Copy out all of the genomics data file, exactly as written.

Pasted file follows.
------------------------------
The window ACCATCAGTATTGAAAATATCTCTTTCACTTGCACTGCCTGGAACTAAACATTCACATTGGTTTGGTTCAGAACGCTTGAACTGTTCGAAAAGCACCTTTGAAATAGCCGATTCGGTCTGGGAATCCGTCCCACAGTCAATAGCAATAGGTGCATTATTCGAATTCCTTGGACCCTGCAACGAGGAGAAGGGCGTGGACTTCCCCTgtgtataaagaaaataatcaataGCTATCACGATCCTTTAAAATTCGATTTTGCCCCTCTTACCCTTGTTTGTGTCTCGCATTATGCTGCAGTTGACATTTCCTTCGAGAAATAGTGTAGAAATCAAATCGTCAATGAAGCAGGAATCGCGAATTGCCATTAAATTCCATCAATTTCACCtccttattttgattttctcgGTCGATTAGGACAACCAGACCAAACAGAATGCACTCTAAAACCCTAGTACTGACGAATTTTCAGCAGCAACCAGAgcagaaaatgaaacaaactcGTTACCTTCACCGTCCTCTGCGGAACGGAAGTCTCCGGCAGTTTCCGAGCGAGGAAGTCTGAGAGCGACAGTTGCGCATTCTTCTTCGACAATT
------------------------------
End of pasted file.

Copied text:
The window ACCATCAGTATTGAAAATATCTCTTTCACTTGCACTGCCTGGAACTAAACATTCACATTGGTTTGGTTCAGAACGCTTGAACTGTTCGAAAAGCACCTTTGAAATAGCCGATTCGGTCTGGGAATCCGTCCCACAGTCAATAGCAATAGGTGCATTATTCGAATTCCTTGGACCCTGCAACGAGGAGAAGGGCGTGGACTTCCCCTgtgtataaagaaaataatcaataGCTATCACGATCCTTTAAAATTCGATTTTGCCCCTCTTACCCTTGTTTGTGTCTCGCATTATGCTGCAGTTGACATTTCCTTCGAGAAATAGTGTAGAAATCAAATCGTCAATGAAGCAGGAATCGCGAATTGCCATTAAATTCCATCAATTTCACCtccttattttgattttctcgGTCGATTAGGACAACCAGACCAAACAGAATGCACTCTAAAACCCTAGTACTGACGAATTTTCAGCAGCAACCAGAgcagaaaatgaaacaaactcGTTACCTTCACCGTCCTCTGCGGAACGGAAGTCTCCGGCAGTTTCCGAGCGAGGAAGTCTGAGAGCGACAGTTGCGCATTCTTCTTCGACAATT